Bits And Pieces

By Will Watts

Originally published in EUG #04

Big Blue With A Red Face

The users of larger, more powerful computers such as the IBM PC and its clones would have us believe that their machines are capable of anything, what with the gigabytes of memory they are starting to take for granted and a software catalogue that runs into thousands of titles. But once in a while, we hear a tale of computer mayhem that just seems to confirm the old adage "The bigger they are, the harder they fall."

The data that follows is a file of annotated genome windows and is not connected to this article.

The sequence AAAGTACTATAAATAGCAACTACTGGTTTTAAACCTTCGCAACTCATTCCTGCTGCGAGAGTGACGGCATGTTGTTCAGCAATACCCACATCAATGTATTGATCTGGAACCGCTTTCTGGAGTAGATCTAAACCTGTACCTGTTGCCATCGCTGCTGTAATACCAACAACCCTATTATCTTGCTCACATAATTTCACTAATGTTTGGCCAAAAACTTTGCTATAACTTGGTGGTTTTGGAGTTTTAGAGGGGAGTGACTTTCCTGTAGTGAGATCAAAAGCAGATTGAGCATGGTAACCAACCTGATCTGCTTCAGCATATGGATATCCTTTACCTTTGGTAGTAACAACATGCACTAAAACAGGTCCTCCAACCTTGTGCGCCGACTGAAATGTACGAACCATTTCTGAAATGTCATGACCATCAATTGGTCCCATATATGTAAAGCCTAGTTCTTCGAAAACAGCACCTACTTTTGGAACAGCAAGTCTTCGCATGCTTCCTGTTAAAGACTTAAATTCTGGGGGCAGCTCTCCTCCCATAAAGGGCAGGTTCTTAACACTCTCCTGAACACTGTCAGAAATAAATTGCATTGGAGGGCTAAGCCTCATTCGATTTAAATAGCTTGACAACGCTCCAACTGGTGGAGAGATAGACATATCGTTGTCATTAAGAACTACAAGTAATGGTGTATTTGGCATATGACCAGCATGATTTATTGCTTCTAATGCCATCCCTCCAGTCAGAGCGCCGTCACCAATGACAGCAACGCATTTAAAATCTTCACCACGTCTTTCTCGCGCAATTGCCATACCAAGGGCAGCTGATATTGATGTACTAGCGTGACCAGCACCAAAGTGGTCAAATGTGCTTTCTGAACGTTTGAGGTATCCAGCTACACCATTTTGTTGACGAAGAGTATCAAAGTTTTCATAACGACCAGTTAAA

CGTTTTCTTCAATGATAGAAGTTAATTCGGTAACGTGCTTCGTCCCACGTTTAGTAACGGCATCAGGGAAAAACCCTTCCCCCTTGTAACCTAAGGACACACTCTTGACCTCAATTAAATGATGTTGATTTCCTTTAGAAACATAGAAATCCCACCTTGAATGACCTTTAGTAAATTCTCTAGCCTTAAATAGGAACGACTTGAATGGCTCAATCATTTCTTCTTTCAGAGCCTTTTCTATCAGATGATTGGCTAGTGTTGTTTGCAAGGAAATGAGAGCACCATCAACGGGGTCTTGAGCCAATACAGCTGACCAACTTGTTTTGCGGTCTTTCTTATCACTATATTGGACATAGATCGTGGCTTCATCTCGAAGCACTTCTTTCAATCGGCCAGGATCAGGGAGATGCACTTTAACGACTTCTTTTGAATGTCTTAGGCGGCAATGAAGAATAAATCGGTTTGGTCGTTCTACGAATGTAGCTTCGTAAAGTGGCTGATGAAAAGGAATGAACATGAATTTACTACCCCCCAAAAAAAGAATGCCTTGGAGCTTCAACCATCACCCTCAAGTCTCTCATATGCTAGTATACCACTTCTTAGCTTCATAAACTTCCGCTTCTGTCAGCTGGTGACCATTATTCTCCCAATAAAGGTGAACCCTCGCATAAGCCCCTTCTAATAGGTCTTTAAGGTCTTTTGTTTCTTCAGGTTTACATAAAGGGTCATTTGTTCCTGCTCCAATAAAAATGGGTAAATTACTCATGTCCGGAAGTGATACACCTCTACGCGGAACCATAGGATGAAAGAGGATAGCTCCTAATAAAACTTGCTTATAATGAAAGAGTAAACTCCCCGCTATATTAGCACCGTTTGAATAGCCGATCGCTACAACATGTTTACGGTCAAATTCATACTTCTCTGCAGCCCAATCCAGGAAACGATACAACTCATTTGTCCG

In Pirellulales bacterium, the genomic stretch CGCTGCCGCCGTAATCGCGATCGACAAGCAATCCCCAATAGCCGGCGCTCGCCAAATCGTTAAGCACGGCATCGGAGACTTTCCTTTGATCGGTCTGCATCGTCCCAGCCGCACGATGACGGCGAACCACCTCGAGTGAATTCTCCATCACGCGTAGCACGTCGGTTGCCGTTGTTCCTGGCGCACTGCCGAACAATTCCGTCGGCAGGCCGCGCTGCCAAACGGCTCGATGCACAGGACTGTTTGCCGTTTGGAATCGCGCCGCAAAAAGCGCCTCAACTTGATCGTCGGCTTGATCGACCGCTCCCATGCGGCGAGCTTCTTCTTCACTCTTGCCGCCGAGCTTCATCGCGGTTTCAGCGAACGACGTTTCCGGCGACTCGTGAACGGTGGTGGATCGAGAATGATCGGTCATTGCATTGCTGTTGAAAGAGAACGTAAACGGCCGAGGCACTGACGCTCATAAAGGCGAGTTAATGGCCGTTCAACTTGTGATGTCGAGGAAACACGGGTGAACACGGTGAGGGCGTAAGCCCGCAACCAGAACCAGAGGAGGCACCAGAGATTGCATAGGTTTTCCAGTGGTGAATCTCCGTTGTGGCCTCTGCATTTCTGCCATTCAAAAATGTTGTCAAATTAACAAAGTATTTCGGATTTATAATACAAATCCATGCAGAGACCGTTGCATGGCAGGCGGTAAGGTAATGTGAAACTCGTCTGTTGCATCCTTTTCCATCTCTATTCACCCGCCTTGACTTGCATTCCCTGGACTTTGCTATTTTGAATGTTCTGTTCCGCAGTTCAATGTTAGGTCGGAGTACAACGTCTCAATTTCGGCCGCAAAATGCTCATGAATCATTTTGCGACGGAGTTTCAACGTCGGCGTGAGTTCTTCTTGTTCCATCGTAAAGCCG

Journalist Mat Coward recently complained that his new super-duper PC spellchecker could not handle real names so that Alfred Lord Tennyson became "Alarmed Lord Tennis", Rudyard Kipling was renamed "Rudder Killing" and George Eliot was printed as "Genre Elbows". Mister Coward then went on to invite his readers to identify other great post-spellchecked persons thus Sir Waiter Scoot, Willing Shakes, Omen Khaki, Sample Tailor Cohering, Olive Goldfish...

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